“More cautious prescribing for acute pain will help prevent people from becoming opioid-addicted. Efforts to get the doses down will save lives.”
~ Dr. Andrew Kolodny, Co-Director of opioid policy research at Brandeis University and Founder of Physicians for Responsible Opioid Prescribing
Guided by the American Medical Association, federal recommendations, and state laws, doctors are starting to prescribe fewer pain pills. Nearly two dozen states have enacted limits on opioid prescriptions, including:
- New Jersey
- New York
- North Carolina
- Rhode Island
For example, Maine’s original law limited patients to no more than the equivalent of 100 morphine-equivalent mg per day—only about 2 30mg OxyContin tablets.
In addition, every state has some type of Prescription Monitoring Program that helps track controlled and abusable medications. A 2017 study determined that “US states that have more robust prescription drug monitoring programs have fewer prescription opioid overdose deaths than states with weaker PMPs.”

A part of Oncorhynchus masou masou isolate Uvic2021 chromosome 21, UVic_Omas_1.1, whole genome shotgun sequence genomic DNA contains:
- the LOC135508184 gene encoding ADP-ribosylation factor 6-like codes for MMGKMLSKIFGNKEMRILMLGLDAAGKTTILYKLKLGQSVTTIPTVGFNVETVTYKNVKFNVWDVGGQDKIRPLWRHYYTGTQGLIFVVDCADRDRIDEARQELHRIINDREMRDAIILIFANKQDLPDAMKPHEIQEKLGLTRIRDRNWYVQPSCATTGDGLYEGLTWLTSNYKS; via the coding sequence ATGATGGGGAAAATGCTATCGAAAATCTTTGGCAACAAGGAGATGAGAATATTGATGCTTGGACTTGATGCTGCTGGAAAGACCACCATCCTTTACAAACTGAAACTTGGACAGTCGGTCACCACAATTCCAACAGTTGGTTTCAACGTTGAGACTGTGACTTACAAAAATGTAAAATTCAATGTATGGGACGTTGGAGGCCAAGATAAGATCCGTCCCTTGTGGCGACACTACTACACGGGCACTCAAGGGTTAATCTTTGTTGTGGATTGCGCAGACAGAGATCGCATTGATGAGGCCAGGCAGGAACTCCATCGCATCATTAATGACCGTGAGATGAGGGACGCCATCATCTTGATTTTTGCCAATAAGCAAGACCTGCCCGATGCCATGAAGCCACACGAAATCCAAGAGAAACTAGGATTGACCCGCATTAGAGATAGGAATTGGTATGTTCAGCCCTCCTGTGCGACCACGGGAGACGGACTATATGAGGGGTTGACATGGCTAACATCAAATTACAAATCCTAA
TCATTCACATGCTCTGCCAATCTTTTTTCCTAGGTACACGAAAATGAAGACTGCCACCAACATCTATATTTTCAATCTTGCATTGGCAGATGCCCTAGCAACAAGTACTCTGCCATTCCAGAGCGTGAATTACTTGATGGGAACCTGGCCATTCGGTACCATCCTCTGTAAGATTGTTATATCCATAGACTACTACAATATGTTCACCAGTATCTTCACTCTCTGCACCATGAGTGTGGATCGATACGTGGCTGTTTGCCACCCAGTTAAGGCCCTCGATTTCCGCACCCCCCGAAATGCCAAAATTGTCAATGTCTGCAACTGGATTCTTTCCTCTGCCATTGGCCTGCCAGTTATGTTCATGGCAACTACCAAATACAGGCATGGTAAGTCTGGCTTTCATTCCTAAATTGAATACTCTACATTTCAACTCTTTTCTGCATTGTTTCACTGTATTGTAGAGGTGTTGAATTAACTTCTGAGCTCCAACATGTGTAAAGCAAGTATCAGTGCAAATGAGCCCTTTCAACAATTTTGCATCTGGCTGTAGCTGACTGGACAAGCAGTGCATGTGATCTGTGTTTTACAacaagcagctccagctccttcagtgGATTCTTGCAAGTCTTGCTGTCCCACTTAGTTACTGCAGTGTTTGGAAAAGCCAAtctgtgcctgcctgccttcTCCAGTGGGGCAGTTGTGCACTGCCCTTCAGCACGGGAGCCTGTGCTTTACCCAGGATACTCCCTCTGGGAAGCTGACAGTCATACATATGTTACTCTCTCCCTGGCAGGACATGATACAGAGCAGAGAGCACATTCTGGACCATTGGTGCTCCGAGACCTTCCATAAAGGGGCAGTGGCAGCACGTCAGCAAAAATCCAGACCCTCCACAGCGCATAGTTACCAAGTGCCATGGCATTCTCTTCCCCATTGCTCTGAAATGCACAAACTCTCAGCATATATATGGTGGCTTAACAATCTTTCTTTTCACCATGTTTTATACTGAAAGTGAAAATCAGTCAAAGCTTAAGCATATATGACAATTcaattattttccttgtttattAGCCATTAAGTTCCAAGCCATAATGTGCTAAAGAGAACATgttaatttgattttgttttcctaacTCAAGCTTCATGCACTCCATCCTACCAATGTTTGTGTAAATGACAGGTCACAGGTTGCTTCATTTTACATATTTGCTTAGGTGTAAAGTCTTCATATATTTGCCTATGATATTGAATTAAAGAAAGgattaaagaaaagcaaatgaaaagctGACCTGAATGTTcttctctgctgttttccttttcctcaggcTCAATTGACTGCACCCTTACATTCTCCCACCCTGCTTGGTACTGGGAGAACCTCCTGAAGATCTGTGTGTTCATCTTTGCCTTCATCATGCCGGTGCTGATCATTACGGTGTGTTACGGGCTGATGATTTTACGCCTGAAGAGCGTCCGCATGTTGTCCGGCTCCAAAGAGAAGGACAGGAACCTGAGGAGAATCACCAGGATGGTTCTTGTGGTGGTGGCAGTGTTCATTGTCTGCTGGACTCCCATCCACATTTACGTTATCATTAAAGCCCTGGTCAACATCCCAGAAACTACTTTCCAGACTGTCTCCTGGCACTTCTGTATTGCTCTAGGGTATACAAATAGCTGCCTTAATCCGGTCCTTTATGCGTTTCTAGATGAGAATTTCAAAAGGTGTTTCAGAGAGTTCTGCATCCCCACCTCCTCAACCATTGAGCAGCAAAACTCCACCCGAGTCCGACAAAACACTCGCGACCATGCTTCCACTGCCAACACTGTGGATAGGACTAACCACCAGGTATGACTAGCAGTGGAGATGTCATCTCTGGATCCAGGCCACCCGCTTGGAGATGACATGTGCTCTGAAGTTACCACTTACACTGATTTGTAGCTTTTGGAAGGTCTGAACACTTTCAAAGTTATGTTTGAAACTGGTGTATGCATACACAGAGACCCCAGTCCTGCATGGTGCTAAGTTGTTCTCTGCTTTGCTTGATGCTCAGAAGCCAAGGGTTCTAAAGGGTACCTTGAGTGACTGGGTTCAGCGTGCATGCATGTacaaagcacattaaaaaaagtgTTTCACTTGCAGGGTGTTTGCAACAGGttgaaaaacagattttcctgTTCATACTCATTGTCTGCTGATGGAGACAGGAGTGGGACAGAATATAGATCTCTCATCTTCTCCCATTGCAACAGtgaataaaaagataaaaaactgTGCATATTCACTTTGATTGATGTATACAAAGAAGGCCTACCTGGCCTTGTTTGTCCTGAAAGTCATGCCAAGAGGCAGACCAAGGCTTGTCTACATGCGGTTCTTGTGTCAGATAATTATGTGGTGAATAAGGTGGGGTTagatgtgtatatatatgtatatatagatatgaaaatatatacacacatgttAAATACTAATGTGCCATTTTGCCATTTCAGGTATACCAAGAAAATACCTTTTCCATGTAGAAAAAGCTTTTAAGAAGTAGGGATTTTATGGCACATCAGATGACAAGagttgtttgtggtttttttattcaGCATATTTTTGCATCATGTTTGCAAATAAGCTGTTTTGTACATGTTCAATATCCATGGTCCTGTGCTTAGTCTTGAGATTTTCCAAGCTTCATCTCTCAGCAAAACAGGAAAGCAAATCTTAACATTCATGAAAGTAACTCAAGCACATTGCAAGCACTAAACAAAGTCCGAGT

Furthermore, in September 2017, 37 State Attorneys General were included in a letter sent to America’s Health Insurance Plans. The letter urged insurance companies to “encourage healthcare providers to prioritize non-opioid pain management options over opioid prescriptions for the treatment of chronic, non-cancer pain.”
What about Current Opioid Addicts?
Although prescribing fewer painkillers will obviously lead to fewer opioid-dependent people moving forward, Dr. Kolodny says, “It will have zero effect at reducing those who are already addicted.”
Addiction is a complicated disease that is caused by many contributing factors. To effectively treat an already-present Substance Use Disorder, it must be addressed on multiple levels. The “gold standard” of care is behavioral counseling combined with FDA-approved anti-craving medications.
What is California Doing to Address the Opioid Problem?
“Healthcare prescribers are essential partners in ending this epidemic.”
~ Dr. Karen L. Smith, MD, MPH, Director of the California Department of Public Health
In an open letter dated March 2017, Dr. Smith offered resources to the state’s prescribers. Included was information about:
- Prescribing guidelines
- CURES—California’s official PMP
- How to identify at-risk patients
- Available treatment programs
In 2015, almost 2000 Californians died because of overdoses involving opioids.
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